A new poll commissioned by Re/Max suggests a majority of Canadians nearing retirement are thinking about selling their home so they can get access to the equity.
The poll conducted by Leger found that among those in the 55-64 age group, 56 per cent are considering selling their homes because they need the money for retirement.
The problem for many of those people, particularly in the Vancouver and Toronto markets, is that they don’t know where they are going to live once they sell.
“The competition in both Vancouver and Toronto among buyers has discouraged sellers from listing their properties, thus further reducing inventory. While sellers know their homes would be quick to sell, many are reluctant to become buyers themselves and enter the highly competitive market,” said Re/Max, in a release.
Homeowners also believe the market will continue to see prices rise, but Re/Max said some Canadians will not be able to “wait out the housing market” and will be forced to sell their home to fund their retirement.
Like others, the real estate company pointed to Vancouver and Toronto as the strongest markets in the country for price appreciation. Greater Vancouver prices were up 24 per cent in the first quarter from a year ago, with the average single family home in the city of Vancouver selling for more than $2 million. In the Greater Toronto Area the average home sold for $675,492, up 14 per cent from a year ago. Prices in Barrie, Ont., north of Toronto, rose 14 per cent during the same period.
“The ripple effect on the housing markets outside of Toronto and Vancouver is quite significant when you look at the Canadian housing market overall,” said Elton Ash, regional executive vice-president of Re/Max of Western Canada. “As a result, when you remove Toronto and Vancouver from the equation, the national average house price still rose approximately 10 per cent in the last year.”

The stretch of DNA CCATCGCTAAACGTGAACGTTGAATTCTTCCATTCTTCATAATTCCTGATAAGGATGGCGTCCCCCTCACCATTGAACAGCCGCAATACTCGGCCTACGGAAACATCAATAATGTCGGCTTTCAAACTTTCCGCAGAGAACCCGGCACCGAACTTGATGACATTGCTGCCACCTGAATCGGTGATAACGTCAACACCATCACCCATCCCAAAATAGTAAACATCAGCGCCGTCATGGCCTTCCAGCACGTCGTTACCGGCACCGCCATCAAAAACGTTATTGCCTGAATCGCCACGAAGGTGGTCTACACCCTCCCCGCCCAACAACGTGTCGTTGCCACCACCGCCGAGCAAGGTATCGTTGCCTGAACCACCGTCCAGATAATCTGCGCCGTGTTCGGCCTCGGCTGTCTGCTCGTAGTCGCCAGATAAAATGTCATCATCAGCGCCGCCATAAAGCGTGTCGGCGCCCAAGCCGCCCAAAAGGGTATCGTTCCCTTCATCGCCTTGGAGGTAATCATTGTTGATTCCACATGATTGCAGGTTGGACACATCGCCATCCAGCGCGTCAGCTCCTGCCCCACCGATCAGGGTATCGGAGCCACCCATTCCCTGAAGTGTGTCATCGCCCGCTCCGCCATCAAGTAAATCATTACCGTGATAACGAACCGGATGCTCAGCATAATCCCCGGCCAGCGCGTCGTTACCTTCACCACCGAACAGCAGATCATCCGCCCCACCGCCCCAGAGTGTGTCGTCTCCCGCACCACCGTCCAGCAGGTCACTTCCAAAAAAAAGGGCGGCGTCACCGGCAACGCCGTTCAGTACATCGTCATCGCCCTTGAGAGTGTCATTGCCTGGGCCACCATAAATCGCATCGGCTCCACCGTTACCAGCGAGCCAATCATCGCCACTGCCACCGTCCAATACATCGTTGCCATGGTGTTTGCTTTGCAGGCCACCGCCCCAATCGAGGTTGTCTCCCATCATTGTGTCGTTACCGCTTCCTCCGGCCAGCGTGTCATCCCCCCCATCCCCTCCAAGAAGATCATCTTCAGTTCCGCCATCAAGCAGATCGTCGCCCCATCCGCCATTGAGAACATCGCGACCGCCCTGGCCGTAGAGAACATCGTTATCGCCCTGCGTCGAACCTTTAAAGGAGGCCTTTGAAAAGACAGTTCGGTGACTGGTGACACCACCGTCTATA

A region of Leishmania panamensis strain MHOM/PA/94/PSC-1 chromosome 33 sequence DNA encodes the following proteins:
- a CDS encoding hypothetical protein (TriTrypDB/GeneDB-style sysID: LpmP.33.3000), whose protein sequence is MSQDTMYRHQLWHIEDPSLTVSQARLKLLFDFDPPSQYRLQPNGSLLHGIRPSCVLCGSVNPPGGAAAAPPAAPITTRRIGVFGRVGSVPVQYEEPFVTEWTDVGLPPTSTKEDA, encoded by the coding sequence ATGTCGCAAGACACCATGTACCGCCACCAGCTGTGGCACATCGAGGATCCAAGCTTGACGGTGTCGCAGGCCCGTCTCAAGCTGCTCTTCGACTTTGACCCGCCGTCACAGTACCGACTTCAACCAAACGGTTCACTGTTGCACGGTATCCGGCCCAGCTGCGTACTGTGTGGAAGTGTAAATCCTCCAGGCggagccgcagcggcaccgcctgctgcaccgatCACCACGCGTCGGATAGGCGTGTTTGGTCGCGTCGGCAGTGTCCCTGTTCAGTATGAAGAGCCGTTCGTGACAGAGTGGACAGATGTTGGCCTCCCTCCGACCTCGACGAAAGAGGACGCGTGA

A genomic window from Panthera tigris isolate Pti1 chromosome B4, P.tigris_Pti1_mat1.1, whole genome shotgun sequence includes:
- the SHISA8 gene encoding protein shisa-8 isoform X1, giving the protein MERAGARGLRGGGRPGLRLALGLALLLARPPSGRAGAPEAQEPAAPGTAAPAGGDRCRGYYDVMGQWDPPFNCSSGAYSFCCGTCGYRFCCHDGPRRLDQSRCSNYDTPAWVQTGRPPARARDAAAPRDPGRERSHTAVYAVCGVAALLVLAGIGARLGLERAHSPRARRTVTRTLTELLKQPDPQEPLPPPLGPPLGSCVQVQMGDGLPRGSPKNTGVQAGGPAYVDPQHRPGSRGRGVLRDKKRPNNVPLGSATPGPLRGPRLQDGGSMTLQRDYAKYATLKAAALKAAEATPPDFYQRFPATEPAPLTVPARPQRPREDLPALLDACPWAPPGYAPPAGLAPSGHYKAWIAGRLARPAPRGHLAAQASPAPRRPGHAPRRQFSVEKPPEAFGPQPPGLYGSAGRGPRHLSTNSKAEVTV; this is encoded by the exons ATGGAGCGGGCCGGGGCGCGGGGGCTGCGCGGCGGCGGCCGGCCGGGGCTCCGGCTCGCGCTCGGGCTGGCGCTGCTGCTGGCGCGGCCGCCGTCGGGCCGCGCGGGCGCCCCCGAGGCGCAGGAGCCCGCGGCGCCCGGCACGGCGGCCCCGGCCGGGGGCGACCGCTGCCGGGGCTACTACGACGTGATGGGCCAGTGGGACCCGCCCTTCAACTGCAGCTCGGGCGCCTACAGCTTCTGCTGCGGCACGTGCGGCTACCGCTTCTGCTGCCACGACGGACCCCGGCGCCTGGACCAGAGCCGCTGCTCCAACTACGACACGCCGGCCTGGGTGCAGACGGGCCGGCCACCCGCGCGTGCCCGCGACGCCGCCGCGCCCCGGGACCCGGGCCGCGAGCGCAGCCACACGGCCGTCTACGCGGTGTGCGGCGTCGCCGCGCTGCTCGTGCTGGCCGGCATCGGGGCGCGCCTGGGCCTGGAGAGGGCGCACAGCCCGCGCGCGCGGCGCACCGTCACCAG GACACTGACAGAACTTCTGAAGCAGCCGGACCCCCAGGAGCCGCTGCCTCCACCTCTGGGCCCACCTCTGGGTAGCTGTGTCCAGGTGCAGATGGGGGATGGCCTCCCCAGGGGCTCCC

Re/Max said falling oil prices have impacted cities like Calgary, Edmonton and St. John’s but maintains the impact has been limited by economic diversification in those cities and some major capital infrastructure projects.
But other centres are also benefitting from a slump in oil prices, as some workers head back to their original provinces after previously leaving to work in the oilpatch.
“Regions that for years have seen many of their young working population look to Alberta for employment have started to see that trend reverse. In Atlantic Canada, young people from outside the urban centres who would have moved west several years ago are now going to cities such as Halifax, which is having a positive effect on those economies,” said the real estate company, adding that the trend is notable in Southern Ontario, which has seen a boost in manufacturing jobs.
Re/Max noted that Windsor, Ont., once had one of the highest employment rates in the country, but is now below the national average.
Immigration is also expected to boost the housing markets as 300,000 new permanent residents settle in Canada this year, the highest number since 1913, leading to population growth which should soak up inventory already built.
Millennials are also expected to continue to be a source of support for the housing market but suggests they will need the help of parents who have already financially cashed in on their housing. Re/Max says 37 per cent of Canadians 18-34 who are considering buying a home expect help with their down payment from a family member, co-buyer or friend. Of those who are expecting help, 60 per cent anticipate it will come from their parents.
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